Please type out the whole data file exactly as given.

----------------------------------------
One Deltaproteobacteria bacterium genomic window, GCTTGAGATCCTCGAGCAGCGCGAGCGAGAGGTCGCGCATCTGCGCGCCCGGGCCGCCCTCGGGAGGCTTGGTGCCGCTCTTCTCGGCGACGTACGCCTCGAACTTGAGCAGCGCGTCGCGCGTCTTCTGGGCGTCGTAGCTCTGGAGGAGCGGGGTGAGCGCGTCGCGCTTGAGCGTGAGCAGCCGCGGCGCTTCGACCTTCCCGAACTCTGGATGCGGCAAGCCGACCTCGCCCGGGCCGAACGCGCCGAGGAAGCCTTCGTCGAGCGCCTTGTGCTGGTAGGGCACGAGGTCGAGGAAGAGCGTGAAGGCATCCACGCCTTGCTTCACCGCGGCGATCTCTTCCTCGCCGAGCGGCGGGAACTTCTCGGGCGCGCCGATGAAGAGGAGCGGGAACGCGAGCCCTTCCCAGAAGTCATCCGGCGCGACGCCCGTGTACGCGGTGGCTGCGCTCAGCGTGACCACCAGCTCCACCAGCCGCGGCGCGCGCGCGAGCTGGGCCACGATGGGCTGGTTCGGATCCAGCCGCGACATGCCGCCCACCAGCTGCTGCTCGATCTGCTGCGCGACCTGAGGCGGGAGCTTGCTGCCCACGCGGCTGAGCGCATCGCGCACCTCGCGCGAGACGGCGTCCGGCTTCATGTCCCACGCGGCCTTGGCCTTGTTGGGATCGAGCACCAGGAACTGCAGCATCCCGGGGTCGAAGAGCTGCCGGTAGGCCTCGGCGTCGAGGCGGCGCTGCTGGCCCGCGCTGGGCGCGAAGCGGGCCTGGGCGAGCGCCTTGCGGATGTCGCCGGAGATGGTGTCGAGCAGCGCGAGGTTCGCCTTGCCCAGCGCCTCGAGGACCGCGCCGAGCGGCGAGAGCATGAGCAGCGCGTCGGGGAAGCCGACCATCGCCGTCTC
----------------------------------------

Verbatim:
One Deltaproteobacteria bacterium genomic window, GCTTGAGATCCTCGAGCAGCGCGAGCGAGAGGTCGCGCATCTGCGCGCCCGGGCCGCCCTCGGGAGGCTTGGTGCCGCTCTTCTCGGCGACGTACGCCTCGAACTTGAGCAGCGCGTCGCGCGTCTTCTGGGCGTCGTAGCTCTGGAGGAGCGGGGTGAGCGCGTCGCGCTTGAGCGTGAGCAGCCGCGGCGCTTCGACCTTCCCGAACTCTGGATGCGGCAAGCCGACCTCGCCCGGGCCGAACGCGCCGAGGAAGCCTTCGTCGAGCGCCTTGTGCTGGTAGGGCACGAGGTCGAGGAAGAGCGTGAAGGCATCCACGCCTTGCTTCACCGCGGCGATCTCTTCCTCGCCGAGCGGCGGGAACTTCTCGGGCGCGCCGATGAAGAGGAGCGGGAACGCGAGCCCTTCCCAGAAGTCATCCGGCGCGACGCCCGTGTACGCGGTGGCTGCGCTCAGCGTGACCACCAGCTCCACCAGCCGCGGCGCGCGCGCGAGCTGGGCCACGATGGGCTGGTTCGGATCCAGCCGCGACATGCCGCCCACCAGCTGCTGCTCGATCTGCTGCGCGACCTGAGGCGGGAGCTTGCTGCCCACGCGGCTGAGCGCATCGCGCACCTCGCGCGAGACGGCGTCCGGCTTCATGTCCCACGCGGCCTTGGCCTTGTTGGGATCGAGCACCAGGAACTGCAGCATCCCGGGGTCGAAGAGCTGCCGGTAGGCCTCGGCGTCGAGGCGGCGCTGCTGGCCCGCGCTGGGCGCGAAGCGGGCCTGGGCGAGCGCCTTGCGGATGTCGCCGGAGATGGTGTCGAGCAGCGCGAGGTTCGCCTTGCCCAGCGCCTCGAGGACCGCGCCGAGCGGCGAGAGCATGAGCAGCGCGTCGGGGAAGCCGACCATCGCCGTCTC